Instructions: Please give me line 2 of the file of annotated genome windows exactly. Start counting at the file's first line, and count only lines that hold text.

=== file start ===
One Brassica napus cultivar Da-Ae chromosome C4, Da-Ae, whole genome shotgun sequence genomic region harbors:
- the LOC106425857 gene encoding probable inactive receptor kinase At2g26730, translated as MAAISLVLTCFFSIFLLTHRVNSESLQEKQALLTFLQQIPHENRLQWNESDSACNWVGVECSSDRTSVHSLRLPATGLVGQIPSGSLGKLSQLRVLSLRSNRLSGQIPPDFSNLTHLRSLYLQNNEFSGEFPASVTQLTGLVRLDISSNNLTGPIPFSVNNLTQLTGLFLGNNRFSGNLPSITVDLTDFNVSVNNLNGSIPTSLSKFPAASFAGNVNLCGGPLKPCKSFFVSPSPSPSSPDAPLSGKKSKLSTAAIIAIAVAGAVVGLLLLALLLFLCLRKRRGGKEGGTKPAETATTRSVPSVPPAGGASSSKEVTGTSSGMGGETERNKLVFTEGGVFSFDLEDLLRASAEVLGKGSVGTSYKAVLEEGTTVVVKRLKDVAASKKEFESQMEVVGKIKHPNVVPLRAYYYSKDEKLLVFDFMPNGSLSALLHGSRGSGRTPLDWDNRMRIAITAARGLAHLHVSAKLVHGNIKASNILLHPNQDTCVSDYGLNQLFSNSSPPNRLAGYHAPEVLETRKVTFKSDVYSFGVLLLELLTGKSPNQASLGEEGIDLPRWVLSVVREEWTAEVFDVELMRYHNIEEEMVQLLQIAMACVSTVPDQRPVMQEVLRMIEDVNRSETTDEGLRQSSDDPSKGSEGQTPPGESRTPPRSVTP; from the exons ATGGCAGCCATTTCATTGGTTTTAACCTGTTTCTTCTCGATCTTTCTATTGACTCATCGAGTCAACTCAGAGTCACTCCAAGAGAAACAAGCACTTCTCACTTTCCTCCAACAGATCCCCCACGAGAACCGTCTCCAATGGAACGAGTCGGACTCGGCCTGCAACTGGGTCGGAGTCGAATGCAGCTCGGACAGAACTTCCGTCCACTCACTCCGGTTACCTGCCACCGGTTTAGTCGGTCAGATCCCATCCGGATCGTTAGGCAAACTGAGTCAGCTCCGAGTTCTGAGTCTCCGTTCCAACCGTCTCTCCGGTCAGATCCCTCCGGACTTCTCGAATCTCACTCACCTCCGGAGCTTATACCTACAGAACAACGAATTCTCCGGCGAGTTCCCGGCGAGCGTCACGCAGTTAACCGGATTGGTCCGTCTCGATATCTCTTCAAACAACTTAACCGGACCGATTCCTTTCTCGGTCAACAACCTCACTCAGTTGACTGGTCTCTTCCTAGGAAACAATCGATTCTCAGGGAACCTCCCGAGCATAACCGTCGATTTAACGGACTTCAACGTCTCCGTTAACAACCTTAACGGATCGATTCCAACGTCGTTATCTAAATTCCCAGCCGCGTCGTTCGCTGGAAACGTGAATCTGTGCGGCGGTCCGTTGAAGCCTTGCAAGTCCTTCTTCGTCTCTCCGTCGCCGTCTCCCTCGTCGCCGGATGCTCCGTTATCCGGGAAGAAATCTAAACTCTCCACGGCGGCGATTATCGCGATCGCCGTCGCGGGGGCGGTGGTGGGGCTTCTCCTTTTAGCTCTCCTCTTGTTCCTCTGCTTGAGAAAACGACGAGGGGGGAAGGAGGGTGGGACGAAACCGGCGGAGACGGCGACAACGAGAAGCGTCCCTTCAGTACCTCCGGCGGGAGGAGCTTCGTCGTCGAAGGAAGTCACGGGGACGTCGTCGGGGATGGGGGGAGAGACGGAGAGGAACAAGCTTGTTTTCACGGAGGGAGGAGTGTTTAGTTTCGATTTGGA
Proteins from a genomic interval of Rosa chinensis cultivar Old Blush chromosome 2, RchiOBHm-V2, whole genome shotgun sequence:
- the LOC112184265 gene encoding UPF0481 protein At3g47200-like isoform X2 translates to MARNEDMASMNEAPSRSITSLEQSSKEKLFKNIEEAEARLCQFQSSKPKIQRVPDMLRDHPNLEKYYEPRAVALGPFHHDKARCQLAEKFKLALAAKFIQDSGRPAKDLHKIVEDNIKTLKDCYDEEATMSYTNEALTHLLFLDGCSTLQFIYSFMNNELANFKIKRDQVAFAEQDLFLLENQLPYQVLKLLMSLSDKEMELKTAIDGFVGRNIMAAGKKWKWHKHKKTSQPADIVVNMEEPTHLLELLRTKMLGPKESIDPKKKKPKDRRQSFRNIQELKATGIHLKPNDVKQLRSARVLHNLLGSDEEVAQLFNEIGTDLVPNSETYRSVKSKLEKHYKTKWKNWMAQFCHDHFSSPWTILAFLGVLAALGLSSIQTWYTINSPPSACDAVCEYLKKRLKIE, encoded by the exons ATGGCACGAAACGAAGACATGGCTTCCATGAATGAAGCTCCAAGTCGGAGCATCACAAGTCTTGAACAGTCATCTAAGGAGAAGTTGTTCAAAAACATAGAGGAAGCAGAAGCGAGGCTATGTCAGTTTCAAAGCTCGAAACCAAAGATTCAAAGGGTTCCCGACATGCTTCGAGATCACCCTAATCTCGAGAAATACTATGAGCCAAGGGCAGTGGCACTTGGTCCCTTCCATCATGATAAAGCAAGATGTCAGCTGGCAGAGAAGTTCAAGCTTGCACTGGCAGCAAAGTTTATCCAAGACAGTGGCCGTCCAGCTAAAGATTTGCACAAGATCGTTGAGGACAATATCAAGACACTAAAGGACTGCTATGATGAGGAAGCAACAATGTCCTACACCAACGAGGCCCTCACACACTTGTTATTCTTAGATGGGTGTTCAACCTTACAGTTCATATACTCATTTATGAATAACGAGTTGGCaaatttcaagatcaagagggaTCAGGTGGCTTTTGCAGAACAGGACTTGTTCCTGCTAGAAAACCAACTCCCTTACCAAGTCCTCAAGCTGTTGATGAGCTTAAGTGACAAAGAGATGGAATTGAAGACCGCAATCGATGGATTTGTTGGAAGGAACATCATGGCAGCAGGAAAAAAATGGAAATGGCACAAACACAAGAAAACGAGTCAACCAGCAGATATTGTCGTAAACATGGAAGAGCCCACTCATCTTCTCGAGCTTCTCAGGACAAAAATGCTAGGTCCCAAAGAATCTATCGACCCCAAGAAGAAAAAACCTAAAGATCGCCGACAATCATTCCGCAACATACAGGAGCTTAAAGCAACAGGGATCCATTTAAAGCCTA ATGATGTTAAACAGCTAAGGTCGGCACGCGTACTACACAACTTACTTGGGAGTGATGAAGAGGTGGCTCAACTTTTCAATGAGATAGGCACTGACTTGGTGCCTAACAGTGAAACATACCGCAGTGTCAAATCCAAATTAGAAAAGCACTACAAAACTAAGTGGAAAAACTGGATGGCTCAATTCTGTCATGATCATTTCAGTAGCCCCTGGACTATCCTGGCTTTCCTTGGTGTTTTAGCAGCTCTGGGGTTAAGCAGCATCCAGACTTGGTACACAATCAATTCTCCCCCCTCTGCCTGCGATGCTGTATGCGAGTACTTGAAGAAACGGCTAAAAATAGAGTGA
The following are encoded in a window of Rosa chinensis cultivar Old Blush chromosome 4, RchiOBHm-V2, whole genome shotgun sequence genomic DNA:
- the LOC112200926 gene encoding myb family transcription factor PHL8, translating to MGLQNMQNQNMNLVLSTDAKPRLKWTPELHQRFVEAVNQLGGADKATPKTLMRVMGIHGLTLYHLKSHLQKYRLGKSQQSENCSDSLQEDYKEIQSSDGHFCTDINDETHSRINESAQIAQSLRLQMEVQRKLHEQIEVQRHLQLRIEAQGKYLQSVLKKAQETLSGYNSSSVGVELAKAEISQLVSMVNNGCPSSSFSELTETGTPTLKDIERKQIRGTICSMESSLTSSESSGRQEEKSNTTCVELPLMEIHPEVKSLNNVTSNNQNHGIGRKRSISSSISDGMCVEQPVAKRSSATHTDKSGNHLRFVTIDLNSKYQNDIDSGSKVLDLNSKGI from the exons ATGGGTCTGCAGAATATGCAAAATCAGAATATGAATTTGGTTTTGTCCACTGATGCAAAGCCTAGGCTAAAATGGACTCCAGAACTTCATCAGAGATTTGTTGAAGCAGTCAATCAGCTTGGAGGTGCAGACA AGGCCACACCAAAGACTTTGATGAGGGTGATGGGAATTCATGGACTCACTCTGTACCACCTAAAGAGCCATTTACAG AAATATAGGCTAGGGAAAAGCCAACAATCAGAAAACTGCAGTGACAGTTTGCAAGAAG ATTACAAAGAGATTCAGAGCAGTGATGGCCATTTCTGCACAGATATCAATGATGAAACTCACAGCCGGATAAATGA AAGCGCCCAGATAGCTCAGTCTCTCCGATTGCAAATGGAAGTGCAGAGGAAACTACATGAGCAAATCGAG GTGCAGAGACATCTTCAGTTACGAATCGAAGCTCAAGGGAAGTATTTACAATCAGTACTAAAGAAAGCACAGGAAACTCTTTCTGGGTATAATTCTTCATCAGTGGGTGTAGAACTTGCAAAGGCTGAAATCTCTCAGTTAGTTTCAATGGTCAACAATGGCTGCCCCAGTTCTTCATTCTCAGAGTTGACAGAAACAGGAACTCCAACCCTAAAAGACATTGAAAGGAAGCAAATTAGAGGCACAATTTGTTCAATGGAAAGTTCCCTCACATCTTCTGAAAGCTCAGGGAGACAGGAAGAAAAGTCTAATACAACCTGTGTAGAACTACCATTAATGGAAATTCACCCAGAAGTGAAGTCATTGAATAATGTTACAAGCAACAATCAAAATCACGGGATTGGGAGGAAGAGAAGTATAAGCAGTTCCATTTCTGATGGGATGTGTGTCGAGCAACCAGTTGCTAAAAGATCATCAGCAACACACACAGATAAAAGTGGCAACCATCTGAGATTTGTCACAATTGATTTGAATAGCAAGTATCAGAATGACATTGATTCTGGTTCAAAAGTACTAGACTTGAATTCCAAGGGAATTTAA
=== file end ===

- the LOC106425857 gene encoding probable inactive receptor kinase At2g26730, translated as MAAISLVLTCFFSIFLLTHRVNSESLQEKQALLTFLQQIPHENRLQWNESDSACNWVGVECSSDRTSVHSLRLPATGLVGQIPSGSLGKLSQLRVLSLRSNRLSGQIPPDFSNLTHLRSLYLQNNEFSGEFPASVTQLTGLVRLDISSNNLTGPIPFSVNNLTQLTGLFLGNNRFSGNLPSITVDLTDFNVSVNNLNGSIPTSLSKFPAASFAGNVNLCGGPLKPCKSFFVSPSPSPSSPDAPLSGKKSKLSTAAIIAIAVAGAVVGLLLLALLLFLCLRKRRGGKEGGTKPAETATTRSVPSVPPAGGASSSKEVTGTSSGMGGETERNKLVFTEGGVFSFDLEDLLRASAEVLGKGSVGTSYKAVLEEGTTVVVKRLKDVAASKKEFESQMEVVGKIKHPNVVPLRAYYYSKDEKLLVFDFMPNGSLSALLHGSRGSGRTPLDWDNRMRIAITAARGLAHLHVSAKLVHGNIKASNILLHPNQDTCVSDYGLNQLFSNSSPPNRLAGYHAPEVLETRKVTFKSDVYSFGVLLLELLTGKSPNQASLGEEGIDLPRWVLSVVREEWTAEVFDVELMRYHNIEEEMVQLLQIAMACVSTVPDQRPVMQEVLRMIEDVNRSETTDEGLRQSSDDPSKGSEGQTPPGESRTPPRSVTP; from the exons ATGGCAGCCATTTCATTGGTTTTAACCTGTTTCTTCTCGATCTTTCTATTGACTCATCGAGTCAACTCAGAGTCACTCCAAGAGAAACAAGCACTTCTCACTTTCCTCCAACAGATCCCCCACGAGAACCGTCTCCAATGGAACGAGTCGGACTCGGCCTGCAACTGGGTCGGAGTCGAATGCAGCTCGGACAGAACTTCCGTCCACTCACTCCGGTTACCTGCCACCGGTTTAGTCGGTCAGATCCCATCCGGATCGTTAGGCAAACTGAGTCAGCTCCGAGTTCTGAGTCTCCGTTCCAACCGTCTCTCCGGTCAGATCCCTCCGGACTTCTCGAATCTCACTCACCTCCGGAGCTTATACCTACAGAACAACGAATTCTCCGGCGAGTTCCCGGCGAGCGTCACGCAGTTAACCGGATTGGTCCGTCTCGATATCTCTTCAAACAACTTAACCGGACCGATTCCTTTCTCGGTCAACAACCTCACTCAGTTGACTGGTCTCTTCCTAGGAAACAATCGATTCTCAGGGAACCTCCCGAGCATAACCGTCGATTTAACGGACTTCAACGTCTCCGTTAACAACCTTAACGGATCGATTCCAACGTCGTTATCTAAATTCCCAGCCGCGTCGTTCGCTGGAAACGTGAATCTGTGCGGCGGTCCGTTGAAGCCTTGCAAGTCCTTCTTCGTCTCTCCGTCGCCGTCTCCCTCGTCGCCGGATGCTCCGTTATCCGGGAAGAAATCTAAACTCTCCACGGCGGCGATTATCGCGATCGCCGTCGCGGGGGCGGTGGTGGGGCTTCTCCTTTTAGCTCTCCTCTTGTTCCTCTGCTTGAGAAAACGACGAGGGGGGAAGGAGGGTGGGACGAAACCGGCGGAGACGGCGACAACGAGAAGCGTCCCTTCAGTACCTCCGGCGGGAGGAGCTTCGTCGTCGAAGGAAGTCACGGGGACGTCGTCGGGGATGGGGGGAGAGACGGAGAGGAACAAGCTTGTTTTCACGGAGGGAGGAGTGTTTAGTTTCGATTTGGA